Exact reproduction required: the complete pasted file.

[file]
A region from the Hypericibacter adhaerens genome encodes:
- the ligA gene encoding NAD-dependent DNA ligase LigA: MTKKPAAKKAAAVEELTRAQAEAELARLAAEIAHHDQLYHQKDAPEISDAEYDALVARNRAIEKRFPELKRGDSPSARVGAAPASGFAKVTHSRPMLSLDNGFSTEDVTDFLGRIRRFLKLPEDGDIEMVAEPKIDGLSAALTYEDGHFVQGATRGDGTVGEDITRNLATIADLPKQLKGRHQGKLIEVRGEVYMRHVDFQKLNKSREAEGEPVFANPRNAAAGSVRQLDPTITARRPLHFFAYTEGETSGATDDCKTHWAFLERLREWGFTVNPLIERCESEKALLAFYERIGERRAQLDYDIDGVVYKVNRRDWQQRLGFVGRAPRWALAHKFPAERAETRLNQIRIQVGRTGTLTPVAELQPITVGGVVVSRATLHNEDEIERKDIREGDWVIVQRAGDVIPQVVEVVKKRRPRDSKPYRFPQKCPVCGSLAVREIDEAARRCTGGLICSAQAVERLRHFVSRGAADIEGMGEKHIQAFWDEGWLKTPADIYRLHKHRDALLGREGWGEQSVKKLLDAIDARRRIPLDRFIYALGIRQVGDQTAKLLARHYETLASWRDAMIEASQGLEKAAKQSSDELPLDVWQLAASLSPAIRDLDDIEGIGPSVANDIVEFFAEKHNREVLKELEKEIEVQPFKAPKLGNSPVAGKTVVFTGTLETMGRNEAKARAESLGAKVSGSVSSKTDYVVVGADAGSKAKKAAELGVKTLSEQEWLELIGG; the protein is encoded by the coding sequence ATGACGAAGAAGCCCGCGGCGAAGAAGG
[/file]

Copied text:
A region from the Hypericibacter adhaerens genome encodes:
- the ligA gene encoding NAD-dependent DNA ligase LigA: MTKKPAAKKAAAVEELTRAQAEAELARLAAEIAHHDQLYHQKDAPEISDAEYDALVARNRAIEKRFPELKRGDSPSARVGAAPASGFAKVTHSRPMLSLDNGFSTEDVTDFLGRIRRFLKLPEDGDIEMVAEPKIDGLSAALTYEDGHFVQGATRGDGTVGEDITRNLATIADLPKQLKGRHQGKLIEVRGEVYMRHVDFQKLNKSREAEGEPVFANPRNAAAGSVRQLDPTITARRPLHFFAYTEGETSGATDDCKTHWAFLERLREWGFTVNPLIERCESEKALLAFYERIGERRAQLDYDIDGVVYKVNRRDWQQRLGFVGRAPRWALAHKFPAERAETRLNQIRIQVGRTGTLTPVAELQPITVGGVVVSRATLHNEDEIERKDIREGDWVIVQRAGDVIPQVVEVVKKRRPRDSKPYRFPQKCPVCGSLAVREIDEAARRCTGGLICSAQAVERLRHFVSRGAADIEGMGEKHIQAFWDEGWLKTPADIYRLHKHRDALLGREGWGEQSVKKLLDAIDARRRIPLDRFIYALGIRQVGDQTAKLLARHYETLASWRDAMIEASQGLEKAAKQSSDELPLDVWQLAASLSPAIRDLDDIEGIGPSVANDIVEFFAEKHNREVLKELEKEIEVQPFKAPKLGNSPVAGKTVVFTGTLETMGRNEAKARAESLGAKVSGSVSSKTDYVVVGADAGSKAKKAAELGVKTLSEQEWLELIGG; the protein is encoded by the coding sequence ATGACGAAGAAGCCCGCGGCGAAGAAGG